Go for herbal colours!

More and more people now want to enjoy Holi safely by using specially prepared herbal colours that are easily available in the market.

india Updated: Mar 14, 2006 18:52 IST

There was a time in the past when Holi, the festival of colours and merriment, used to be celebrated with close relatives, friends and all near and dear ones, using specially prepared colours--Gulal and Abeer.

But over the years the grace of this festival has been affected due to the usage of harmful colours that leave the skin with burning sensation and rashes for a long duration. And the children resorting to throwing water and colour-filled balloons on people on the street and in busy markets.

As awareness about the ill effects of the artificial colours on skin and the environment is growing, more and more people now want to enjoy the festival safely. The markets are now are flooded with "Herbal colours" prepared on the basis of ancient methodologies of deriving harmless dyes from forest produce as is being done in Bhopal's Forest Produce Research Institute (MFC PARC).

"In the herbal colours that we produce here with the help of tribals in the belt, we use vegetables like spinach, beet-root and seasonal flower extracts as well as other natural catalysts and colour fixing agents like lemon juice, tartaric acids to stabilize the colours. All these items are easily acquired off the stalls in the market," said D. D Sharma, the Research Officer at MFC.

In olden times, the Royals took the advice of traditional medicine men that concocted extracts of the season's fruits, flowers, roots, leaves and seeds.

Besides many voluntary organisations have been trying to stop the artificial colour market.

"Most of these (artificial) colours have metals such as mercury sulphate in the red colour, which can cause skin cancer. Similarly, using copper sulphate, chromium, iodides and bromides, which are toxic, makes greens. Even if, they penetrate the skin, they can have harmful effects, despite the fact that they are applied only externally on the body," said Ridhima Sud, an environmental scientist, who works in Development Alternatives, a non-governmental organisation.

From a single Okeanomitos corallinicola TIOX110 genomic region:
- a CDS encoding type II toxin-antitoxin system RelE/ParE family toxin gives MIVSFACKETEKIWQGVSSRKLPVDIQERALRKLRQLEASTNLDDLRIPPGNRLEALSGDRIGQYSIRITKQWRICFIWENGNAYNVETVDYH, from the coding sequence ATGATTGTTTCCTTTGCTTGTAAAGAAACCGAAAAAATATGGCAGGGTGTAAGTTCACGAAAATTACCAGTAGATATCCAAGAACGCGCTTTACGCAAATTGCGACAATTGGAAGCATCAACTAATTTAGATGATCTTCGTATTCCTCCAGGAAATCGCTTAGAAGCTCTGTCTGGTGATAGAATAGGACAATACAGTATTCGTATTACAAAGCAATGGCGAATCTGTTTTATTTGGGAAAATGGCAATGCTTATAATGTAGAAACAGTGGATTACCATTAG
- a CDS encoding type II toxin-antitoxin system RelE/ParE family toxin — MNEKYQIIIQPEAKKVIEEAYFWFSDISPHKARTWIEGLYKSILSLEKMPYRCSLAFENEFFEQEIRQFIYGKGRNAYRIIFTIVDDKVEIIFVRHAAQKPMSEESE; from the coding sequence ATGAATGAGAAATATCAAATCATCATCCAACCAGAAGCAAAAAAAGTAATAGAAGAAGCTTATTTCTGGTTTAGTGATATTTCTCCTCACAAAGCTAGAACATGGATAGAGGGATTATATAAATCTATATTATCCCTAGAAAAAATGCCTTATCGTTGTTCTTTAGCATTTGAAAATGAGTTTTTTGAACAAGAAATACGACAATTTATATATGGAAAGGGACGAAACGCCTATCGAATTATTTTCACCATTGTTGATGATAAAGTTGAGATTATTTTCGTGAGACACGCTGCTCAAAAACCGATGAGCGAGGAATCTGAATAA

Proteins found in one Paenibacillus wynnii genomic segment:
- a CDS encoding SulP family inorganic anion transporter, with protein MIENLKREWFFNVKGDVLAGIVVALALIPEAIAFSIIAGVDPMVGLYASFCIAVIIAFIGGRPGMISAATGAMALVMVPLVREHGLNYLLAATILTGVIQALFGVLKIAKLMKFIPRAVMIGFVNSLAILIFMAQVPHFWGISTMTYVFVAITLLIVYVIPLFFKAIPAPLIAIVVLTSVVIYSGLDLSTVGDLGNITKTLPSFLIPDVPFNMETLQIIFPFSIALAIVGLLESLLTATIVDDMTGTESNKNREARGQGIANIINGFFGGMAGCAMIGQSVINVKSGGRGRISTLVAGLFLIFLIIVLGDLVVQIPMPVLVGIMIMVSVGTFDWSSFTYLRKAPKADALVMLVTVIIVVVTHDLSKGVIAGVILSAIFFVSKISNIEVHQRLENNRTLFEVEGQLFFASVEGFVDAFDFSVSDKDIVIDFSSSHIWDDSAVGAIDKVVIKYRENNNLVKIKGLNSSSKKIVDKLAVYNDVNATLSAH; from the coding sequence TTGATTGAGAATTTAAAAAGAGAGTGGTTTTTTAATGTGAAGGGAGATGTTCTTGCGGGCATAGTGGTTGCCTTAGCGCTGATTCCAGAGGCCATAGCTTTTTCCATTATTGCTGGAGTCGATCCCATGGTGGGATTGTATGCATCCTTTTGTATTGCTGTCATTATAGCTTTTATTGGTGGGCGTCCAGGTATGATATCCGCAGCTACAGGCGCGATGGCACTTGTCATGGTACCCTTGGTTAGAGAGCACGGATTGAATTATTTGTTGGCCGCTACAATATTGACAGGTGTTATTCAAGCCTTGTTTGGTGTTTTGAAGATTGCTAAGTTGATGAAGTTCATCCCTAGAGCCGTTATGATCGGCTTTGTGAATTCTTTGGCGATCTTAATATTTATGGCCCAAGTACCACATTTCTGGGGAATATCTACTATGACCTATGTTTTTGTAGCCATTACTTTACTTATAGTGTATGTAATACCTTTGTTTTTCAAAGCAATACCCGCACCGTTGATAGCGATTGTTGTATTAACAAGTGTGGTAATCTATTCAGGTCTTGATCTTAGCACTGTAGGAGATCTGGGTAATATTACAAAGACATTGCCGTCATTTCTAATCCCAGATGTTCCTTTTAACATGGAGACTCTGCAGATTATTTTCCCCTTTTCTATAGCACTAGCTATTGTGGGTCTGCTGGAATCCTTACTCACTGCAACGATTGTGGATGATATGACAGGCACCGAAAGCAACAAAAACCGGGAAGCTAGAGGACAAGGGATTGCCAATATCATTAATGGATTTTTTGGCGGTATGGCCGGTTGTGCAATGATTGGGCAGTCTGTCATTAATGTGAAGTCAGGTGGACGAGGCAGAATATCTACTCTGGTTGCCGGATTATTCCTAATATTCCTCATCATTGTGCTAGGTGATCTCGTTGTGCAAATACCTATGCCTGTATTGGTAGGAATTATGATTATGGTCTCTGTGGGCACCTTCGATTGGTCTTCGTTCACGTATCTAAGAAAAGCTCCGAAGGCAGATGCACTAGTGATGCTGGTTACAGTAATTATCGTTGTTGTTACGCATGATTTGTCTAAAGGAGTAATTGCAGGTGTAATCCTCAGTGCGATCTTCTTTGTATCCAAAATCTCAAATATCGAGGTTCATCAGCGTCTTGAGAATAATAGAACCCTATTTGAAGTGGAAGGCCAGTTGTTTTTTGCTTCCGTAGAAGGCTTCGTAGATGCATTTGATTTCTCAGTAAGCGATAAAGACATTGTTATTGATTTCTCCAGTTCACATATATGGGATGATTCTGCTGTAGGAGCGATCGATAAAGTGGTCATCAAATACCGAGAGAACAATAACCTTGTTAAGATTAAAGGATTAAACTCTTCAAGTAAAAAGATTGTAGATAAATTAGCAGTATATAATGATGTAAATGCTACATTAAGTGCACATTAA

Sud also added that the CLEAN (Community Led Environmental Action Network) also trains people to make the herbal colours at home, using turmeric, sandalwood, Bengal gram powder, sandalwood powder, beet root extracts and the seasonal flowers.

These products come at affordable prices.

Meanwhile, in Delhi, shops are replete with colours of both varieties. Shopkeepers say people are clearly by choosing the safer organic ones over the heavy metal-based industrial dyes.

Mala, a customer said that she was glad about the new option of colours.

"Actually, we prefer herbal colours because they are skin-friendly, friendly for all people around. Plus, we don't even know what all material the chemical colours are made from. They are bad while the herbal colours are good for the skin. One plays with friends and family and one would rather have fun with safe colours than brave repercussions later on," said Mala.

Moreover, Medical practitioners warn that small bits of mica are reported to have been used to give the artificial colour, 'Gulal', a shine. This powder, when smeared on the face, might get into the eyes and affect the cornea leading to abrasions and loss of sight.

First Published: Mar 14, 2006 12:07 IST